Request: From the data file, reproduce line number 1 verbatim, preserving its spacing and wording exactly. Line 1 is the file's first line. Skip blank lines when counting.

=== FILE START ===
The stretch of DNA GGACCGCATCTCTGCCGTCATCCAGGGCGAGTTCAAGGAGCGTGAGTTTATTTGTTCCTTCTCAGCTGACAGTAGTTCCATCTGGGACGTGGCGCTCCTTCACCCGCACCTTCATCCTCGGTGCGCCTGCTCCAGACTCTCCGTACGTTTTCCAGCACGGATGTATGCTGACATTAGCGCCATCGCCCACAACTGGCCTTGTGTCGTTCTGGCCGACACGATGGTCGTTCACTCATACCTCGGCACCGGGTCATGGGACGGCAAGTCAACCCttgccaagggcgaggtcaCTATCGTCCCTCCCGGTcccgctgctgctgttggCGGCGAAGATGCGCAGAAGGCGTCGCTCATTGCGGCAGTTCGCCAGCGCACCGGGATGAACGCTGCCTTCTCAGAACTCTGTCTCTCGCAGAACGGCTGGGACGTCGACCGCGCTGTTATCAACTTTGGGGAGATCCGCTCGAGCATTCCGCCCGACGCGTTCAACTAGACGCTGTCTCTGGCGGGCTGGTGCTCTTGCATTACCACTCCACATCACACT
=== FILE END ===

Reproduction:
The stretch of DNA GGACCGCATCTCTGCCGTCATCCAGGGCGAGTTCAAGGAGCGTGAGTTTATTTGTTCCTTCTCAGCTGACAGTAGTTCCATCTGGGACGTGGCGCTCCTTCACCCGCACCTTCATCCTCGGTGCGCCTGCTCCAGACTCTCCGTACGTTTTCCAGCACGGATGTATGCTGACATTAGCGCCATCGCCCACAACTGGCCTTGTGTCGTTCTGGCCGACACGATGGTCGTTCACTCATACCTCGGCACCGGGTCATGGGACGGCAAGTCAACCCttgccaagggcgaggtcaCTATCGTCCCTCCCGGTcccgctgctgctgttggCGGCGAAGATGCGCAGAAGGCGTCGCTCATTGCGGCAGTTCGCCAGCGCACCGGGATGAACGCTGCCTTCTCAGAACTCTGTCTCTCGCAGAACGGCTGGGACGTCGACCGCGCTGTTATCAACTTTGGGGAGATCCGCTCGAGCATTCCGCCCGACGCGTTCAACTAGACGCTGTCTCTGGCGGGCTGGTGCTCTTGCATTACCACTCCACATCACACT